“Everything that has an urban drive cycle will ultimately be an electric vehicle.” That’s what Ryan Popple, the president and CEO of Proterra, the leading U.S. electric bus company, explained to me in a recent interview.
The future of transit isn’t cleaner diesel, hybrids, natural gas, or hydrogen fuel-cell buses, argues Popple. The rapidly dropping price for electric batteries combined with new fast-charging technology appears to render the competition obsolete. Right now, the biggest question isn’t which technology will win in the bus market — it’s how quickly all-electrics will take over, and whether Proterra can keep ahead of the Chinese competition, like electric vehicle giant BYD.
Popple is focused on electrifying the transit market, which he expects “will be 100 percent electric” in a decade or so. If Popple’s vision for electrifying buses sounds as ambitious as Elon Musk’s is for cars, perhaps that’s because he was an early employee of Tesla and served as Senior Director of Finance at the company. Like Tesla, Proterra is not putting new batteries into an old vehicle design. It has redesigned the bus from the ground up to optimize it for an all-electric drive with fast-charging capabilities.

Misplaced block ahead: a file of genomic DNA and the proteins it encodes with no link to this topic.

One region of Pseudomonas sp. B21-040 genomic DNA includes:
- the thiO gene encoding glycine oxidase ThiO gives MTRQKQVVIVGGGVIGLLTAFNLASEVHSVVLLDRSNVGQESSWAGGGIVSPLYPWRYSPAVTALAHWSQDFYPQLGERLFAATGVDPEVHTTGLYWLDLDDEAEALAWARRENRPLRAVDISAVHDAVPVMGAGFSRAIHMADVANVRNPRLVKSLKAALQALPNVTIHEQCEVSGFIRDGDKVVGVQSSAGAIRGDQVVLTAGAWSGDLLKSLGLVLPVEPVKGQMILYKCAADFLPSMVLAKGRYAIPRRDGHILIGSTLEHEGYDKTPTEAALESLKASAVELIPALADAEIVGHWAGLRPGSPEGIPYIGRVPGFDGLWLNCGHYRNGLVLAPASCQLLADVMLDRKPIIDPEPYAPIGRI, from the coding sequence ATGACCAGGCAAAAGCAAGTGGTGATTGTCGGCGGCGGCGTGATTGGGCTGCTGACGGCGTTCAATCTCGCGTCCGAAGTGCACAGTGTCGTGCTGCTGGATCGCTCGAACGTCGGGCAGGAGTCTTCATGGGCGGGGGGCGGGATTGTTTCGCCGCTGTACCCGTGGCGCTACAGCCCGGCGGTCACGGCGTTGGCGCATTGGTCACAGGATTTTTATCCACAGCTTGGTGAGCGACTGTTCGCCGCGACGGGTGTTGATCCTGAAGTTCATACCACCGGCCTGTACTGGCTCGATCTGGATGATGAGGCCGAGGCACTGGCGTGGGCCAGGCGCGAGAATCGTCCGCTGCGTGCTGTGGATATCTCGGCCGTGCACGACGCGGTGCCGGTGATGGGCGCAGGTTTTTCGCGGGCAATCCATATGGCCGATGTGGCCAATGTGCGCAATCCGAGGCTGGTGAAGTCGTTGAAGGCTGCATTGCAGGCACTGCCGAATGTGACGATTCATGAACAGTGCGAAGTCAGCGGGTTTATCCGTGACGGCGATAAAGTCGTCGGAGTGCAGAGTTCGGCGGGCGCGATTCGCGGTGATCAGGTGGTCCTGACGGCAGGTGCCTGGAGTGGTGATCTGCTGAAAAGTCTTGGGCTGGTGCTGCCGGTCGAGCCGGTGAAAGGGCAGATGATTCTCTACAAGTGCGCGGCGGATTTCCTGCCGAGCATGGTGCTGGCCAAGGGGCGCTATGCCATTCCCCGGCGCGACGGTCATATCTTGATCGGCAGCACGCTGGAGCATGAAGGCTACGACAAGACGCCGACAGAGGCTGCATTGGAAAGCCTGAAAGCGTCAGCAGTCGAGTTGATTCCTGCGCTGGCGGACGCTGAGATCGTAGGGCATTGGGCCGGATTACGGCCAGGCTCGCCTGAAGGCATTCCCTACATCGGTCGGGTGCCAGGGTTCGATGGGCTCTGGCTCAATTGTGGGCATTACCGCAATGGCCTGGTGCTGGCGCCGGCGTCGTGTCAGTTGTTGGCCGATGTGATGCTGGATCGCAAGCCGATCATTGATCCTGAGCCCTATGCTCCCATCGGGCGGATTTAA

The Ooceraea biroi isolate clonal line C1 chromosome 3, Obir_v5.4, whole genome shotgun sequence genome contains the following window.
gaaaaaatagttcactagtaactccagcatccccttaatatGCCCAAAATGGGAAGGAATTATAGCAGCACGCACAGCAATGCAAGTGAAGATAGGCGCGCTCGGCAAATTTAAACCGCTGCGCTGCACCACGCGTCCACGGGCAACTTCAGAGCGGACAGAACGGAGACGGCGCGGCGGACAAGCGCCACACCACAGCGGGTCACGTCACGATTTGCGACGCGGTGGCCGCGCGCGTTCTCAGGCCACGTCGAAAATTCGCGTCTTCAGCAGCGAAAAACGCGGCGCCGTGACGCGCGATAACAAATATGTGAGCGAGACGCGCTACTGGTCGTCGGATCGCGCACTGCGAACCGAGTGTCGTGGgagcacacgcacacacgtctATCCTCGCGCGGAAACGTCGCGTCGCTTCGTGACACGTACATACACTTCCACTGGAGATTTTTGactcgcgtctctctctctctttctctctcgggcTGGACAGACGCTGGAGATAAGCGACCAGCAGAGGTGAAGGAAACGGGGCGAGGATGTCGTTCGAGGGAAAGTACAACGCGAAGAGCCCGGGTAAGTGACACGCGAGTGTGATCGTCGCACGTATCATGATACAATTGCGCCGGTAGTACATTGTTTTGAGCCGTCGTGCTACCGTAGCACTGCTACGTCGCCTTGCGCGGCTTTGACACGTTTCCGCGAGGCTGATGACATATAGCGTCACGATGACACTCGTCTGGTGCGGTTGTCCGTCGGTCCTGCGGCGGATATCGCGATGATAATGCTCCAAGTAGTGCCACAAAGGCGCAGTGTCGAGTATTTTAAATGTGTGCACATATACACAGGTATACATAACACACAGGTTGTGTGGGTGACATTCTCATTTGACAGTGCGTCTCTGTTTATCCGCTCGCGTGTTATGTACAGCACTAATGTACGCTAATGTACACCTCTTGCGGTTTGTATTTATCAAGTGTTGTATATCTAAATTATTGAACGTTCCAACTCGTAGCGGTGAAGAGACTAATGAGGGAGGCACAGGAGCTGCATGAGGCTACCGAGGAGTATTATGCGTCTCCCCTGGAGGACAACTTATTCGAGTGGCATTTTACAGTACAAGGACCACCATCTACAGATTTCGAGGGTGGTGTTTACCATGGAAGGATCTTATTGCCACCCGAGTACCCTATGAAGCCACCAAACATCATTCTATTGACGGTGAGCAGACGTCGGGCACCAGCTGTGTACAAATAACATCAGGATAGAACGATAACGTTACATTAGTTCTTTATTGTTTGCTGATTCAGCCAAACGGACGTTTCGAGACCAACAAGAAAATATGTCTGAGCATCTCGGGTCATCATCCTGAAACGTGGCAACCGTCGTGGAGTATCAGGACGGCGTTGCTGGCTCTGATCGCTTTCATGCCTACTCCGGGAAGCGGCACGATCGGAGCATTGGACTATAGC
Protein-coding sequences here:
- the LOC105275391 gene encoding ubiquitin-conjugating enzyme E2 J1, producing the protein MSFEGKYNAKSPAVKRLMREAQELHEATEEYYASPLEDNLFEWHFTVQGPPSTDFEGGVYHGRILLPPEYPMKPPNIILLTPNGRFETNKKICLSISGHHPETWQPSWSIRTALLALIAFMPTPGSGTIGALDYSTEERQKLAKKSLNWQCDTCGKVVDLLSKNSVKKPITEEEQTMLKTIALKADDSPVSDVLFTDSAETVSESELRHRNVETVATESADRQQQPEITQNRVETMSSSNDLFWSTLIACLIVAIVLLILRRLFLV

As a finance guy, Popple makes clear that the numbers no longer add up for the competition. For instance, Proterra had actually built and sold four hydrogen fuel-cell buses before battery prices plummeted. Now he tells me, “The reason we don’t market a hydrogen fuel-cell bus for customers is that it’s a really bad decision for them.”
Popple explained that hydrogen fuel-cell vehicles are a “technology looking for a problem.” I’ve been making that case for over a decade, but the exponentially-growing success of electric vehicles now simply leaves no significant room (or rationale) in the marketplace for hydrogen vehicles, big or small. I will do a separate post on that subject soon.
Proterra’s 40-foot electric buses have fuel efficiency equivalent to 22 miles per gallon, giving them one-fifth to one-fourth of the per-mile fueling cost of regular diesels, hybrids, and natural gas buses. And they have much lower maintenance costs. So over the 10- to 12-year lifetime of a typical urban transport bus, the Proterra can save $400,000 in total operational costs compared to a typical diesel.